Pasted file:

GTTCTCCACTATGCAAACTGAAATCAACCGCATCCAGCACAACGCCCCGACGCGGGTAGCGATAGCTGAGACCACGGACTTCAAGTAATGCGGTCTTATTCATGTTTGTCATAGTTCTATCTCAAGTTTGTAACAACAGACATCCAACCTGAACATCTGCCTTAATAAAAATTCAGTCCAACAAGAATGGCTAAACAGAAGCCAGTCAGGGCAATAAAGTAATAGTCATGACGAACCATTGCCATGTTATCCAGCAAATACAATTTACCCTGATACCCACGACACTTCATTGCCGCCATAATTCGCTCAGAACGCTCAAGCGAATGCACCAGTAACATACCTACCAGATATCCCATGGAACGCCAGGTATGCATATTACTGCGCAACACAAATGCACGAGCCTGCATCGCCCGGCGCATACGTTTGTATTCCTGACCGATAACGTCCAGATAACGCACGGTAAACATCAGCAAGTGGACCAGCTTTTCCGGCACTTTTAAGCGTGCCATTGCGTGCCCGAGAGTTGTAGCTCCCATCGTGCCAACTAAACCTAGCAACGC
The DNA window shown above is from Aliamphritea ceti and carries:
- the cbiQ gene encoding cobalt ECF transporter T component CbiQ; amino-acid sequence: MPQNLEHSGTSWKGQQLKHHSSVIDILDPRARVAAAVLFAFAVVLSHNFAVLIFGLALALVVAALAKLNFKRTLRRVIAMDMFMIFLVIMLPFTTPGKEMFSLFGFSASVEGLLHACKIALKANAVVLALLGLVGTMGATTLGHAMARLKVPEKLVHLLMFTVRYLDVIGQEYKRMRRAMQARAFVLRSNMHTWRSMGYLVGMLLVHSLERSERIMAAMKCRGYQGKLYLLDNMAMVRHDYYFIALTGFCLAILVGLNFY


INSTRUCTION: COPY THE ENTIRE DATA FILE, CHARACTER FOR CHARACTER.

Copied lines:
GTTCTCCACTATGCAAACTGAAATCAACCGCATCCAGCACAACGCCCCGACGCGGGTAGCGATAGCTGAGACCACGGACTTCAAGTAATGCGGTCTTATTCATGTTTGTCATAGTTCTATCTCAAGTTTGTAACAACAGACATCCAACCTGAACATCTGCCTTAATAAAAATTCAGTCCAACAAGAATGGCTAAACAGAAGCCAGTCAGGGCAATAAAGTAATAGTCATGACGAACCATTGCCATGTTATCCAGCAAATACAATTTACCCTGATACCCACGACACTTCATTGCCGCCATAATTCGCTCAGAACGCTCAAGCGAATGCACCAGTAACATACCTACCAGATATCCCATGGAACGCCAGGTATGCATATTACTGCGCAACACAAATGCACGAGCCTGCATCGCCCGGCGCATACGTTTGTATTCCTGACCGATAACGTCCAGATAACGCACGGTAAACATCAGCAAGTGGACCAGCTTTTCCGGCACTTTTAAGCGTGCCATTGCGTGCCCGAGAGTTGTAGCTCCCATCGTGCCAACTAAACCTAGCAACGC
The DNA window shown above is from Aliamphritea ceti and carries:
- the cbiQ gene encoding cobalt ECF transporter T component CbiQ; amino-acid sequence: MPQNLEHSGTSWKGQQLKHHSSVIDILDPRARVAAAVLFAFAVVLSHNFAVLIFGLALALVVAALAKLNFKRTLRRVIAMDMFMIFLVIMLPFTTPGKEMFSLFGFSASVEGLLHACKIALKANAVVLALLGLVGTMGATTLGHAMARLKVPEKLVHLLMFTVRYLDVIGQEYKRMRRAMQARAFVLRSNMHTWRSMGYLVGMLLVHSLERSERIMAAMKCRGYQGKLYLLDNMAMVRHDYYFIALTGFCLAILVGLNFY